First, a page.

The Strange Case of the Alchemist's Daughter, Theodora Goss, Saga Press. “And then the clever author looked at her thesis and said, “Goodness me! There are an awful lot of interesting female monsters in 19th century horror fiction that are killed as soon as they appear. What would happen if the poison girl, the panther woman and Justine Frankenstein survived?””

 

Long Fiction

Agents of Dreamland, Caitlin Kiernan, Tor.com. Oh, the prose, the luscious, fungal prose...

My English Name”, R. S. Benedict, The Magazine of Fantasy & Science Fiction, May/June. The world of this piece is an alienating phantasmagoria. Hint: it's this one.

 

Short Fiction

“We Are Turning on a Spindle”, Joanna Parypinski, Nightmare Magazine #61. Oh the prose, the luscious, gothicky prose...

“Furtherest”, Kaaron Warren, Dark Screams: Volume Seven, ed. Richard Chizmar & Brian Freeman, Hydra. A small masterpiece of atmosphere and poisoned memories.

“Sweetlings”, Lucy Taylor, Tor.com. Come, let us dine. The first course is trilobite...

“Laying the Hairy Book”, Joshua Reynolds, Weirdbook Annual #1: Witches, Wildside Press. Robust, folksy perfection.

 

Poetry

Diary of a Sorceress, Ashley Dioses, Hippocampus Press. My review is here.

Visions of the Mutant Rainforest, Robert Frazier and Bruce Boston, Crystal Lake Publishing. The long-awaited collection of poems and vignettes charting how their mutual creation transforms humanity and claims the world.

 

Non-Fiction

Paperbacks From Hell, Grady Hendrix, Quirk Books. This is not just an art book that deserves to be shelved next to Haining's A Pictorial History of Horror Stories, it is an excellent work of cultural history. And funny. Really, really, funny.

The Body Horror Book, ed. Claire Fitzpatrick, Oscillate Wildly Press. Once again, my review is here.

 

Scripts

The Stokers lump film and television together. Please note that this award goes to the script writer rather than the director.

The Endless, Justin Benson, Snowfort Pictures, et al. AIEEEEEEEEEEEe that's some great cinematographYEEEEEEEEEEE!!!!

Get Out! Jordan Peele, Blumhouse Productions. This is how you do it, people, razor-sharp and stylish. Also, possibly the best improvised weapon ever.

“Trick or Treat, Freak”, Chapter Two: Season 2, Stranger Things. Paul Dichter, Matt Duffer, Ross Duffer, Jessie Nickson Lopez & Kate Trefy. Netflix Studios, et al. And here's my conflicted childhood. Did I mention the Moors?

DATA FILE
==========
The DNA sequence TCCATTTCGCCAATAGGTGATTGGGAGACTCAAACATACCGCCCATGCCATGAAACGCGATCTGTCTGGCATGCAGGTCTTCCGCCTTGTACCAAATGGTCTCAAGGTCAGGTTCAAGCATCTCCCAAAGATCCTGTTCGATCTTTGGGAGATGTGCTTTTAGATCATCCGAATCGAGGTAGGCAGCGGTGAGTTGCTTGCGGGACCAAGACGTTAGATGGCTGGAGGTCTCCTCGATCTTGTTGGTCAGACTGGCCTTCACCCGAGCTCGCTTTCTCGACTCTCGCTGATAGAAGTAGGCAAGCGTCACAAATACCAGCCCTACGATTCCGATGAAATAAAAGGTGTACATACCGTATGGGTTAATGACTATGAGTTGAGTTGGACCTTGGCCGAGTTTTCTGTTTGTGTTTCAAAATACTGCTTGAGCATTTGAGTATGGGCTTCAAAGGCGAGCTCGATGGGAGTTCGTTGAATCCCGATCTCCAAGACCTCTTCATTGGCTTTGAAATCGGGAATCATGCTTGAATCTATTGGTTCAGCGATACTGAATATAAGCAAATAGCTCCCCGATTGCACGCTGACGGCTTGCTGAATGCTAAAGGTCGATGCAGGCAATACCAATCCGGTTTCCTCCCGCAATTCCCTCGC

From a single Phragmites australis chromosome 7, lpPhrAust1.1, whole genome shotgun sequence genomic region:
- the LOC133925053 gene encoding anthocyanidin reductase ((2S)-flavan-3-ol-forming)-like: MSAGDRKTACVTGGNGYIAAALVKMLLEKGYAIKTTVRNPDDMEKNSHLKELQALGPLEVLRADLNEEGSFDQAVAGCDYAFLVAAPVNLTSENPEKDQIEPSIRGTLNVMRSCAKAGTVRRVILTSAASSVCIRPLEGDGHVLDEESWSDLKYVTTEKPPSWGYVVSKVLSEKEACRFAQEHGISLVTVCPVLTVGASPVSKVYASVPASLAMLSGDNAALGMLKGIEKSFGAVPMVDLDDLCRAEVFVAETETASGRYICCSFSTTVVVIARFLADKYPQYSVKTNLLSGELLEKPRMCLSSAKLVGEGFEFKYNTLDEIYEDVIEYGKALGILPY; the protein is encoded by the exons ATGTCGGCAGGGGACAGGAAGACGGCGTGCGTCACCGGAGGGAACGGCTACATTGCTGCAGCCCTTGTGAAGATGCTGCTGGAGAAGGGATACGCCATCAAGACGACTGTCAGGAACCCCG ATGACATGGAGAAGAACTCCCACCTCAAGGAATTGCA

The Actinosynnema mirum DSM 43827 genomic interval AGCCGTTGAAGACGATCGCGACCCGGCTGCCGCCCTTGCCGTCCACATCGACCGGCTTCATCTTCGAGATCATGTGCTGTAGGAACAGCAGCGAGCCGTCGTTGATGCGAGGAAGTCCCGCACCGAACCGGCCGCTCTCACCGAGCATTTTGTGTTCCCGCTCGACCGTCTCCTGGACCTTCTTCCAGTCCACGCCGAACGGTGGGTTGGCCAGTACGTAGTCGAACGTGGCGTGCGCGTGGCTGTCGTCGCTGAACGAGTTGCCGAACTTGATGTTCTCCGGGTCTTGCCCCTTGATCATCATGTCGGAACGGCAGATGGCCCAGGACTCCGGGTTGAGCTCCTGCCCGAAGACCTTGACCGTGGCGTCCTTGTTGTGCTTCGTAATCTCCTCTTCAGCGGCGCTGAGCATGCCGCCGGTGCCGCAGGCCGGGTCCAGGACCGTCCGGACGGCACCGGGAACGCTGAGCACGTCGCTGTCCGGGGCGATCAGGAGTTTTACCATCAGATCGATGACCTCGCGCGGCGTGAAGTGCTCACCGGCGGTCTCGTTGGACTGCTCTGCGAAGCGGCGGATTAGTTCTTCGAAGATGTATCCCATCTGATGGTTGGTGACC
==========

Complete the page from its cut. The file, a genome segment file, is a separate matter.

“Got A Light?” Episode 8, Twin Peaks: the Return, Mark Frost & David Lynch, Showtime Networks, et al. Yeah, that one.


Best Title

Is shared by “Laying The Hairy Book” and “Shoggoths in Traffic”, Tobias S. Bucknell, Lightspeed #88.

 

Worst Pun

“No Holds Bard”, Adrian Cole, Weirdbook Annual #1: Witches, Wildside Press.

 

Things I Would Have Loved To Nominate But Couldn't

… because it should have been last year.

“Eyes I Dare Not Meet In Dreams”, Sunny Moraine, Tor.com. Beautiful dead girls start climbing out of refrigerators the world over, and amongst other things, stalk Joss Whedon.

The Love Witch, Anna Biller, Anna Biller Productions, et al. Have you freaking seen this?

 

A Couple of Individual Poems I Really Liked

Yes, I should join the Science Fiction Poetry Association, but I fear the addition of the Rhysling Awards would drive me mad.

“Pomegranates and Ashes”, Gerri Leen, Eternal Haunted Summer, Summer Solstice issue.

“Mistress of the Dark Fortress”, Leigh Blackmore & K. A. Opperman, Spectral Realms #6, Hippocampus Press.

“Cthulhu Listens To The Beach Boys”, Kate Lechler, Liminality #13.

 

And that's it! As always, I am happy to enter into discussion of cool stuff, though it will have to be quick! The field of things that deserve to be read is effectively infinite: we can only do what we can.